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Frontiers in Zoology volume 14Article : 38 Cite this article. Metrics details. In many animal species, interactions between individuals of different sex often occur in the context of courtship and mating. During these interactions, a specific mating partner can be chosen. By discriminating potential mates according to specific characteristics, individuals can increase their evolutionary fitness in terms of reproduction and offspring survival.
In this study, we monitored the partner preference behaviour of female and male wild house mice Mus musculus domesticus from populations in Germany G and France F in a controlled cage setup for 5 days and six nights. We analysed the effects of individual factors e. Selectivity was stronger in mice with a pure population background than mixed individuals. Furthermore, female mice with a father from the German population had stronger selectivity than other mice.
In all mice, selectivity followed a clear temporal pattern: it was low in the beginning and reached its maximum only after a whole day in the experiment.
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After two days, mice seemed to have chosen their preferred partner, as this choice was stable for the remaining four days in the experiment. Our study supports earlier findings that mate choice behaviour in wild mice can be paternally influenced.
In our study, preference seems to be potentially associated with paternal MHC distance.
Furthermore, our experiments show that preferences can change after the first day of encounter, which implies that extended observation times might be required to obtain that allow a valid ecological interpretation. In social animals, individuals interact with each other in a broad range of different situations. Interactions between individuals of different sex often occur in the context of courtship, pair bonding, and mating.
No speed dating please! patterns of social preference in male and female house mice
A preference for some possible social partners over others can ultimately lead to mate choice. The evolution of mate choice is assumed to be driven by several mechanisms [ 1 ], such as preferences for direct or indirect phenotypic benefits and genetic correlations between mating preferences and preferred traits [ 2 ]. Selective mating is meant to increase the evolutionary fitness of individuals in terms of reproduction and offspring survival [ 13456 ].
Consequently, different mating strategies have evolved. Assortative mating from the reproduction of phenotypically or genotypically matching mates and promotes population differentiation [ 78 ]. In contrast, disassortative mating occurs when individuals prefer dissimilar mates compared to neutral expectations [ 9101112 ]. The latter strategy maintains or even increases genetic variability and counteracts possible disadvantages due to inbreeding depression e.
In mice Mus musculus sp. Chemical als used are volatiles i. Acoustic communication occurs via ultrasonic vocalisation [ 161718 ]. Since Yamazaki and colleagues [ 20 ] detected MHC-related mating preferences in laboratory mice, many studies have reported an influence of MHC loci on mate choice in nearly all classes of vertebrates [ 21 ].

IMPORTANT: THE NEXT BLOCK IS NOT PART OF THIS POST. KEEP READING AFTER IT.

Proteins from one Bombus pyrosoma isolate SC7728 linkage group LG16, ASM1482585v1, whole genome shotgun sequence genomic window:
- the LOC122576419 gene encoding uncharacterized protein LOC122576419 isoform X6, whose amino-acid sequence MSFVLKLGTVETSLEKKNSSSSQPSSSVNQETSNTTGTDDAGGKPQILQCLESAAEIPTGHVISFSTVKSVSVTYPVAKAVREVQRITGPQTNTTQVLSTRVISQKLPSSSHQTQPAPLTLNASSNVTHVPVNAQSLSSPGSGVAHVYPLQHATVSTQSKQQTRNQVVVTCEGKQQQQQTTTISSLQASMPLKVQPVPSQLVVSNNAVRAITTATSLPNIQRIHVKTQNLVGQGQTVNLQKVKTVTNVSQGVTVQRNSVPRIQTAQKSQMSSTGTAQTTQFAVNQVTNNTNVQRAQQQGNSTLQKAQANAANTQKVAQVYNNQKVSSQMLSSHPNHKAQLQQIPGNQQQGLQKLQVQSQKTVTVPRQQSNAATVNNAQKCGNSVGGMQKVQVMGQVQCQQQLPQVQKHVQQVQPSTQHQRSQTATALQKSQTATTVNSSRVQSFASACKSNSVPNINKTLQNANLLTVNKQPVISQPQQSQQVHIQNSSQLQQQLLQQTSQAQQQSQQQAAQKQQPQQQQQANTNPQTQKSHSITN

An important pre-requisite for MHC-based mate choice in mice is the ability to identify and discriminate potential partners based on MHC alleles. Several studies have analysed the influence of MHC on partner choice for house mice.
They mostly support the hypothesis of disassortative mating [ 2324 ] and raised evidence for familial imprinting [ 2325 ]. Familial imprinting is the non-genetical transmission i. Wild mice offer a perfect model system to study the behavioural and genetic basis of mate choice, since they are still far more natural than common laboratory mouse strains in both aspects.
Due to the vast amount of studies on lab mice, numerous genetic tools are available and can be also applied for studies in wild mice. Examples of such study populations are two originally wild caught populations of M. This separation is reflected in the divergence of the nuclear genome and gene expression differences [ 272829 ], as well as in ultrasonic vocalisation [ 30 ]. Montero and colleagues [ 31 ] studied the degree of mutual mate recognition according to population origin under semi-natural conditions and identified complex mating patterns in these two populations.
Assortative mating according to population background was only observed when mice of the single populations could get familiar with each other before individuals of both populations had the chance to meet.
Further, the mating patterns observed were based on paternally influenced mate preferences, such that mice with a father from the French population preferred mating with a partner from that population, individuals fathered by a German male preferred mating with an individual from the German population. The authors suggested genomic or familial imprinting as being involved.
The aim of the present study is to reveal possible factors that determine the mating patterns found by Montero et al. We studied the exact two mouse populations mentioned to shed light on the evolution of mate choice in the early phase of population differentiation. By using a controlled cage setup, we were able to follow single focal individuals during their decision making processes and analyse the persistency of their choices.
To offer the same possible mates as in the study by Montero and colleagues [ 31 ], focal mice were allowed to choose between four partners of either the same or different population origins France and Germany or reciprocal crosses of both.
Focal mice were females and males of the same four genotypes. We aimed to confirm the findings of preferences for paternally matching population backgrounds. In order to do so we investigated three different aspects of mouse behaviour in our setup, i general activity of the focal mice, ii their degree of selectivity i. The mice used for this study originate from two M.
At the time of the experiment, mice from the French population were in the 8th, mice from the German population in the 6th and 7th generation. A specific breeding has been set up for this experiment and we obtained experimental mice from 15 breeding pairs.